Kulemin scoring drought reaches Day 53

Maple Leafs forward Nikolai Kulemin is taken down by Hurricanes defenceman Jaroslav Spacek in front...

Maple Leafs forward Nikolai Kulemin is taken down by Hurricanes defenceman Jaroslav Spacek in front of goaltender Cam Ward at the Air Canada Centre in Toronto, Ont., Dec. 13, 2011. (MICHAEL PEAKE/QMI Agency)

STEVE SIMMONS, QMI Agency

, Last Updated: 12:17 AM ET

TORONTO - Wednesday is Day 53 of the Nikolai Kulemin Watch, the least-expected turn in this ever-turning Maple Leafs season.

His last goal was scored on Oct. 22 in Montreal. That was his second of the season. Since then, a whole lot of nothing and questions are asked daily as to what to do with the slumping winger.

The Leafs have altered his line, his ice time, the way in which they use him and none of it has made much of a difference. They have poked, prodded, babied and relied on Kulemin coming off a 30-goal season and they have next to nothing to show for it. They have tried just about everything but a press box seat and, while that still seems the wrong move from afar, you have to wonder how long it will be before his hands or his head explode.

Or maybe they have already.

Late on Tuesday night, in a dreadfully uneventful game against the Carolina Hurricanes, Kulemin had the puck on his stick in the high slot, in scoring position, and he shot very high and very wide.

“I thought about a little bit,” Kulemin said. “I thought it was a good chance.”

It was yet another chance.

Which, 30 games in, makes almost no sense. If you watched Kulemin played in his time in Toronto, he has played with honesty, grit and integrity; just what this city adores. He always plays hard, works diligently, bangs around the way he’s supposed to bang, and still he’s trapped in this 0-for-ever. The kind of slump that brings an awkard and unfortunate smile to his face.

“He was noticeable on every shift,” coach Ron Wilson said. “If he keeps doing that, eventually the puck will go in for him.”

Eventually.

The question is when? Or how?

When training camp began in September, Wilson was asked if he thought Kulemin could score more than the 30 goals he contributed last season. Wilson wasn’t that optimistic but said he’d be happy “if he scores 25.”

He has scored two. He is on pace for five. Whatever it is that he isn’t doing, a number of scouts from NHL teams told me Tuesday night that if he was placed on waivers, he would be claimed by many teams.

So the Leafs don’t seem willing to bench him or press box him and they can’t send him down. They have no choice but to play a player who isn’t producing any kind of offence, which on a team in need of secondary scoring can’t count on the powerful winger for much of anything. And Wilson seems determined to play him out of this calamitous scoring slump, which is his own and his team’s self interest.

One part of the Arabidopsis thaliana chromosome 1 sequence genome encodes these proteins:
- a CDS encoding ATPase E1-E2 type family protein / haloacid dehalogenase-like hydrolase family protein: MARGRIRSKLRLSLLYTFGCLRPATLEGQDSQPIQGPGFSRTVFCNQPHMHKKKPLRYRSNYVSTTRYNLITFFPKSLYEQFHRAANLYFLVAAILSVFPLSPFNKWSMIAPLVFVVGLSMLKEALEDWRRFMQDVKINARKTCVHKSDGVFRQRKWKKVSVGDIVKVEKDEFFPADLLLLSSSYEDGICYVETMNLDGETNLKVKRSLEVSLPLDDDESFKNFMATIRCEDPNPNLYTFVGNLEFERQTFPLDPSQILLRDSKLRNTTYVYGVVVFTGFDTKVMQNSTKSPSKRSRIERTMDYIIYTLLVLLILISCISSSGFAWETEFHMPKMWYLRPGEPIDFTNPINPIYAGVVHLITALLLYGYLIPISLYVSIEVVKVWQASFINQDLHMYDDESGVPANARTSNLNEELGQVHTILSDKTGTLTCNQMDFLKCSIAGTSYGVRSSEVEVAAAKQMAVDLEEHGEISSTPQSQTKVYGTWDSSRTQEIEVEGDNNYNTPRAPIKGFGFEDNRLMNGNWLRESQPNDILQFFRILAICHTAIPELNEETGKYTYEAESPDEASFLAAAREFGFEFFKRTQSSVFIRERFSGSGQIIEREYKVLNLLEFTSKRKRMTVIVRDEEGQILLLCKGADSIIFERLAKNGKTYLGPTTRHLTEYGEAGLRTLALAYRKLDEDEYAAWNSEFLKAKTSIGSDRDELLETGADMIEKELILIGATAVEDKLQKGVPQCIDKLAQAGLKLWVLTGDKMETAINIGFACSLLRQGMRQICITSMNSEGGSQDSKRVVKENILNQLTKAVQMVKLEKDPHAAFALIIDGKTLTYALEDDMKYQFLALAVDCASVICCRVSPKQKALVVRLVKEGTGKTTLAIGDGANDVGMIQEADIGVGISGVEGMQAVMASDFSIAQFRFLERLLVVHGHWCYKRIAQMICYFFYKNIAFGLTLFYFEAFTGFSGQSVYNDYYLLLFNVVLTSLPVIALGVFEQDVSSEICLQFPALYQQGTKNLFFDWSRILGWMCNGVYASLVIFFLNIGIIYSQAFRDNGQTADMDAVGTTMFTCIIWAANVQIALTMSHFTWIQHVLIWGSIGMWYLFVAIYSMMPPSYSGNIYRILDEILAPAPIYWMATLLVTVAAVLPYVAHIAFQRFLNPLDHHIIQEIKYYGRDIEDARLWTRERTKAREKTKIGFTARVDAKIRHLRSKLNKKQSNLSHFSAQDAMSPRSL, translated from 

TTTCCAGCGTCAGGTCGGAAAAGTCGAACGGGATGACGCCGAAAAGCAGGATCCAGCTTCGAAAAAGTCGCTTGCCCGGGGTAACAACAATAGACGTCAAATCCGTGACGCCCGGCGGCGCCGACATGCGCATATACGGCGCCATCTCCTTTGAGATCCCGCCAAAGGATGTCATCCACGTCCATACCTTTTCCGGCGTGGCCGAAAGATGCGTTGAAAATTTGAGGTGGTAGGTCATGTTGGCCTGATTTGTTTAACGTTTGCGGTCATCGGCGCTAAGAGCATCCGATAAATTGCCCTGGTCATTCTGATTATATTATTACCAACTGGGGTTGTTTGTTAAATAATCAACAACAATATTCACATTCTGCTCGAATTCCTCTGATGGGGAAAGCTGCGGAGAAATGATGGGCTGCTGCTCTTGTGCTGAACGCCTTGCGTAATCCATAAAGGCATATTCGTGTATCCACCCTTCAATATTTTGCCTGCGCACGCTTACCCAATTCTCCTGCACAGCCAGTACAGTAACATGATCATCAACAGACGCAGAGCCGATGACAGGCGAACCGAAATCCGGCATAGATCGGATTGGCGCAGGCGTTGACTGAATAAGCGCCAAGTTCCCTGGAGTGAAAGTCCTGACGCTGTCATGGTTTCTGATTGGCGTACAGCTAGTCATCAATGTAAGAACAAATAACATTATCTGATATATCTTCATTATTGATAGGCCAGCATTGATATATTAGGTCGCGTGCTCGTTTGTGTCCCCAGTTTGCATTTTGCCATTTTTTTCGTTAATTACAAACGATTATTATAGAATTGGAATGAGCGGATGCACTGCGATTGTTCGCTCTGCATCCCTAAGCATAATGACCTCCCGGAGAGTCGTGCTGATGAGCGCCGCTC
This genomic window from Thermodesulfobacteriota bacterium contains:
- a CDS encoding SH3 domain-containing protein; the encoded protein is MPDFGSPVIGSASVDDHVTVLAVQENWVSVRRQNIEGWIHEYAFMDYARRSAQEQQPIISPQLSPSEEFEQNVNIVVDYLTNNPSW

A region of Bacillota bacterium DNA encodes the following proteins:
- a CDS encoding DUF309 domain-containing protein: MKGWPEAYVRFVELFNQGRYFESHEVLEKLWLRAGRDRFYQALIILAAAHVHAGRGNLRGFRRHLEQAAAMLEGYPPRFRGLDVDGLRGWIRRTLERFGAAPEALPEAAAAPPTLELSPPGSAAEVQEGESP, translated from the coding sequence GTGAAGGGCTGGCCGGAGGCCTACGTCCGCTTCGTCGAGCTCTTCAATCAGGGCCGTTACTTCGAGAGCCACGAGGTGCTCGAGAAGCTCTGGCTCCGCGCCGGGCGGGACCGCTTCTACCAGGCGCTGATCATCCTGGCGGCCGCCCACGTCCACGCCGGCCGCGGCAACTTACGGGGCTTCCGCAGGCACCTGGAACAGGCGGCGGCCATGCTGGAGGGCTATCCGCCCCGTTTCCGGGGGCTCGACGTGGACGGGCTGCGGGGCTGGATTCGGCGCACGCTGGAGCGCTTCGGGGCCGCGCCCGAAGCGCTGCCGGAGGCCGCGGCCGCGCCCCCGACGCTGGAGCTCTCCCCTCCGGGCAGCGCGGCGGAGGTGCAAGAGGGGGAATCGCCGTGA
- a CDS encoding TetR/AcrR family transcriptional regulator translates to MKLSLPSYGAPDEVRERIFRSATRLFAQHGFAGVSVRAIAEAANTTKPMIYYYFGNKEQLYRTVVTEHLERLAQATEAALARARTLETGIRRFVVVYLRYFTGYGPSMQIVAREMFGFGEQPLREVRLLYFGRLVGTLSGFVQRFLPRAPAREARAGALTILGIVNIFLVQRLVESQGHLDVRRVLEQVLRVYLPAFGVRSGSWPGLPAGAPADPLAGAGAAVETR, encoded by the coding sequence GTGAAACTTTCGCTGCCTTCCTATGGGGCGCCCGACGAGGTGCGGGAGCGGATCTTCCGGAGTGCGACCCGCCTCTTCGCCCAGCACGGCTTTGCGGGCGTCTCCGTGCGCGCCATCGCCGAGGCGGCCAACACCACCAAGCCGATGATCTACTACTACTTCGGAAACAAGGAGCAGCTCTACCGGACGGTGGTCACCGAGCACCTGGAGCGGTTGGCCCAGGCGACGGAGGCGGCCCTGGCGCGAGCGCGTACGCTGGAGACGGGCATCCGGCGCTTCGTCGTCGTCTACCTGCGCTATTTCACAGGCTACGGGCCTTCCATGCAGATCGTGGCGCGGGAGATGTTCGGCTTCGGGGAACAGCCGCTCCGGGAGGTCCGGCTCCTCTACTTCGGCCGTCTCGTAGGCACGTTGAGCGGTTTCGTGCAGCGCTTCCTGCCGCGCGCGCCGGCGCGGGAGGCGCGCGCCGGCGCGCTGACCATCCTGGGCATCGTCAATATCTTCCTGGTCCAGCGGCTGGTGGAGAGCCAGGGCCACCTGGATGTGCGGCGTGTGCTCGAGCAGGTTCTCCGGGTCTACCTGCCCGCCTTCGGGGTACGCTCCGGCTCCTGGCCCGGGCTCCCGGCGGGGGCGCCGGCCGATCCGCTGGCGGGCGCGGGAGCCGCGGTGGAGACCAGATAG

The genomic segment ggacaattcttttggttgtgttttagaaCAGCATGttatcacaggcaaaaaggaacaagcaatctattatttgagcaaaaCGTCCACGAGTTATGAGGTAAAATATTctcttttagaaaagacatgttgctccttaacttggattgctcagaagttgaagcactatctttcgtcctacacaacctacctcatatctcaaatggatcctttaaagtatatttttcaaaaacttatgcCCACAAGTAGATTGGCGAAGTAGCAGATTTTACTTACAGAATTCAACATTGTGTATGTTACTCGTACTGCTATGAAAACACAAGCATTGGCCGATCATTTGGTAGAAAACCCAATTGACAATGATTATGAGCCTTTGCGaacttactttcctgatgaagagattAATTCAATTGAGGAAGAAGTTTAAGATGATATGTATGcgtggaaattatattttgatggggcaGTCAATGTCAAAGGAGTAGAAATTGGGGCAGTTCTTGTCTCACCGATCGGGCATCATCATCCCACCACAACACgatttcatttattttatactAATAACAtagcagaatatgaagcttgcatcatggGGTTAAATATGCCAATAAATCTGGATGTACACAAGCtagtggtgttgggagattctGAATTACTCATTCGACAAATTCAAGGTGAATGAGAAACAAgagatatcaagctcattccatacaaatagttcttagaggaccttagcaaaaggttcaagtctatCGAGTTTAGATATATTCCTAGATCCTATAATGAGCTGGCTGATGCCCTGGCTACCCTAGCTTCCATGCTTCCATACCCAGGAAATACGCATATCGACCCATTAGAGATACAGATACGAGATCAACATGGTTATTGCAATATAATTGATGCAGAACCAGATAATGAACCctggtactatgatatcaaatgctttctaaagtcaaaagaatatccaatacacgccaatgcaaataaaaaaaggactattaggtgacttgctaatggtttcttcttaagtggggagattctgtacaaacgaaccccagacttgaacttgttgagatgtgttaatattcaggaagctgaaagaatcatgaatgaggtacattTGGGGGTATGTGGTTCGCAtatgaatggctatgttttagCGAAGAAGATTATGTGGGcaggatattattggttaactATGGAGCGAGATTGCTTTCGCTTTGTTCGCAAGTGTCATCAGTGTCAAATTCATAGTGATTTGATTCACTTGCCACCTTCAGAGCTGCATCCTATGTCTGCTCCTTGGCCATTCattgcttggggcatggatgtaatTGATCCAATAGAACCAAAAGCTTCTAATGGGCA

Kulemin played almost 15 minutes Tuesday, more ice time than six other Toronto forwards. Wilson is giving Kulemin top-six ice time for a bottom-six scorer, all in the belief that any minute now this nightmare will be over.

Last season, Phil Kessel led the Leafs in goal scoring with 32 and Kulemin was second with 30. Last season, he tied for the lead in even-strength points on the Leafs, which is a statistic of distinction. Two seasons ago, he was second in even-strength points. He showed that kind of difference-making.

Right now, he’s ninth on the team in scoring, 13th in goal scoring, 13th in even-strength scoring and three defencemen have more goals than him.

This is one of those unexplainable matters: He can’t continue on this way and yet he muddles on night after night, doing everything but score. Logic says it has to end because, frankly, he’s too damned talented, and yet this is 23 games without a goal.

But this isn’t just a slump, the likes of which have rarely been seen before. This is his season of despair.

“I’m not worried,” said Kulemin, who clearly looks worried. “It will come.”

Christmas will come. New Year’s will come. The playoffs will come. One of these nights Kulemin will score his third of the season and then maybe he’ll loosen the grip on his stick, pick the top corner instead of high and wide, or just become fortunate a la Tim Connolly, pushing a puck into an empty net with no goalie to be found.

Kulemin could use one of those. Something easy. Something simple. Something to make this watch of days and games go away.


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